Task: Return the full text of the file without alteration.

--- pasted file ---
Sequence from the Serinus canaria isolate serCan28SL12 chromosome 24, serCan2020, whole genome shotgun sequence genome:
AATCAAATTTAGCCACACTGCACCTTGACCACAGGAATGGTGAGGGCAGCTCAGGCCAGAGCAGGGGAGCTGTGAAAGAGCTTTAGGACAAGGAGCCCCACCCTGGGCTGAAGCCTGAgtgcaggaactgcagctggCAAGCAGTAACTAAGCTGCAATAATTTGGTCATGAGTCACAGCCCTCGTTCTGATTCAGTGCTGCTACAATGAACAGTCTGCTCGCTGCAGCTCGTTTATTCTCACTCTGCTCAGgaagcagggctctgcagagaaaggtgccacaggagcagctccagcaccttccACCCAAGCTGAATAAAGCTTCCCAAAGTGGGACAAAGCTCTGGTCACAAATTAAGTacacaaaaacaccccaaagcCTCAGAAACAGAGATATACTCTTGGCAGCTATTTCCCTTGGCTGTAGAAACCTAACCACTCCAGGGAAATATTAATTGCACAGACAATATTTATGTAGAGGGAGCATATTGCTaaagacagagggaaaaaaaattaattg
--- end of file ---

Sequence from the Serinus canaria isolate serCan28SL12 chromosome 24, serCan2020, whole genome shotgun sequence genome:
AATCAAATTTAGCCACACTGCACCTTGACCACAGGAATGGTGAGGGCAGCTCAGGCCAGAGCAGGGGAGCTGTGAAAGAGCTTTAGGACAAGGAGCCCCACCCTGGGCTGAAGCCTGAgtgcaggaactgcagctggCAAGCAGTAACTAAGCTGCAATAATTTGGTCATGAGTCACAGCCCTCGTTCTGATTCAGTGCTGCTACAATGAACAGTCTGCTCGCTGCAGCTCGTTTATTCTCACTCTGCTCAGgaagcagggctctgcagagaaaggtgccacaggagcagctccagcaccttccACCCAAGCTGAATAAAGCTTCCCAAAGTGGGACAAAGCTCTGGTCACAAATTAAGTacacaaaaacaccccaaagcCTCAGAAACAGAGATATACTCTTGGCAGCTATTTCCCTTGGCTGTAGAAACCTAACCACTCCAGGGAAATATTAATTGCACAGACAATATTTATGTAGAGGGAGCATATTGCTaaagacagagggaaaaaaaattaattg